And that brings me to two more grudges, both of which are against little animals. These hated animals are, drumroll please, squirrels and grackles. I have stories for the two of these. Let's do the squirrel one first. Trinity, my alma mater, is lousy with squirrels; the campus is covered in trees, squirrels live in trees, thus I was surrounded at all times. At first, this was no problem. I could walk around the campus and giggle at the squirrels without wanting to shriek and dive into a drainage ditch. Over time, I discovered that the squirrels, being around people all day, were used to human contact. To them, it was no big deal. In fact, they got really, really close to you as you walked. They'd follow beside you on foot and they'd run along tree limbs right over your head.
Slowly, I began to worry that one day, a squirrel would jump from a limb, land on me, and start biting my face. I don't know why that sprung to mind, but the squirrels were just so close. It seemed like it'd be too tempting for them not to do that. After I had that lodged in my mind, I spent the next 3.5 years running across campus, covering my face in my hands. To this day, I dislike it when a squirrel is too clsoe to me.
Now, the grackle thing. A few years ago, I went to lunch at Taco Cabana (fast food Tex Mex, for those who've never seen one). I was having a bad day and so I ordered a surefire pick-me-up: nachos. I took the nachos out to the patio, set them down on the table, and got ready to dig in. Unfortunately, before I could start eating, I noticed that I didn't have any napkins. The messiness to food ratio on nachos is incredibly high, maybe the record, so I went back in to the restaurant to grab some paper. I was gone maybe 30 seconds and when I came back, my table was absolutely covered in grackles. The grackles were eating my damn nachos. I don't know if grackles just naturally flock to nachos, but they were going to town on those things. I expected one to ask me for some jalepenos.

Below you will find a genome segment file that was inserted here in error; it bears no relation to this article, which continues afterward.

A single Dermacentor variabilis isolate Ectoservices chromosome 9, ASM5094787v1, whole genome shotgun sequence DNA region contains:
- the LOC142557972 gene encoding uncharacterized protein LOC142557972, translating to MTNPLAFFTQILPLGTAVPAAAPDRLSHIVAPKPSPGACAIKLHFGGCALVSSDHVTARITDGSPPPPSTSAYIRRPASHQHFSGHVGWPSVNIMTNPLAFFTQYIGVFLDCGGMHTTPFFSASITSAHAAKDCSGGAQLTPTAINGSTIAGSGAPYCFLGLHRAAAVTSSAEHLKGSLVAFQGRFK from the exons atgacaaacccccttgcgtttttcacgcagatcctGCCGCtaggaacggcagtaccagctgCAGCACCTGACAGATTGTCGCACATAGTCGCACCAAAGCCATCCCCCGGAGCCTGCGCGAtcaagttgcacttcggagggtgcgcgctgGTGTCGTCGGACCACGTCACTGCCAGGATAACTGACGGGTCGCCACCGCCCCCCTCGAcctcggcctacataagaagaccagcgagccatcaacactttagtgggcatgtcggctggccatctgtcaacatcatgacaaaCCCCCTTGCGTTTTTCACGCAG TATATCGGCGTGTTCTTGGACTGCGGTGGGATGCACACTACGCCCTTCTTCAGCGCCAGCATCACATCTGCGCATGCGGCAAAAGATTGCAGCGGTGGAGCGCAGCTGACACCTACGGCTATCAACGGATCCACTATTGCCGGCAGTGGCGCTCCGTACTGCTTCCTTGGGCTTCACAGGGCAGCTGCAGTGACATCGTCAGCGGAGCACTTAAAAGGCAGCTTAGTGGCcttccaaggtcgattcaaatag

I got mad. I'm not sure how to scare birds away without firearms, so I just ran up to the table and started screaming at them. Here's the thing: they wouldn't leave the table OR stop eating; it's like they enjoyed tormenting me. I didn't want to touch them since they have beaks and they probably dip those beaks into animal carcasses or something. (If I'm getting Rocky Mountain Spotted Fever, it's not from fighting the grackles at Taco Cabana). Since I couldn't touch them, I just screamed more. The whole patio was empty except for me and the birds, so I couldn't call for back-up. Eventually, the birds got full and left. The little bit that was left was covered in grackle germs.
I went inside, back to the cashier to explain the situation.
"Hi, I bought some nachos just a second ago. I took them outside to eat on the patio, and while I was in here getting some napkins, a bunch of grackles swarmed the table and ate a bunch of my food," I said.
I explained the situation again in more detail, and when I finished, the cashier squinted her eyes, shook her head, and said, "Man, that's gross."
"Since I didn't get to eat the food, can I have another order of nachos for free?"
She conferred with her manager. He eyed me warily. The verdict, of course, was no. And this is why I hate grackles. Not because they ate my food and refused to leave, but because they did so in an improbable-enough fashion that I couldn't get a refund or more food for free.
I hold grudges. Usually, these grudges aren't over important things and they're almost always directed at inanimate objects, but I grudge nonetheless. Cancel my favorite TV show? I begin a grudge (Fox). Spoil too quickly? I begin a grudge (strawberries from Albertons, I try to split the grudge evenly between those two parties). Many years ago, I had another grudge against applesauce. I don't remember why now; I really need some index cards or something to track these things. I'd consume a lot of different stuff (astronaut ice cream, street vendor hot dogs from Mexico, vienna sausages), but applesauce never had the pleasure. It just felt right to avoid the stuff.
Let's fast forward to this morning. I'm late for work and we're out of my typical breakfast treat, a peanut butter granola bar. "What to eat? Oh look, there's something in the back of the closet that looks kind of fruity (I utter the same line when deciding what to wear each day). Holy cow, it comes in cups! This can't be terrible!" If you're catching the uber-subtle hints I'm laying, I picked up some applesauce. At that point, I didn't remember the grudge, I just remembered my growling belly.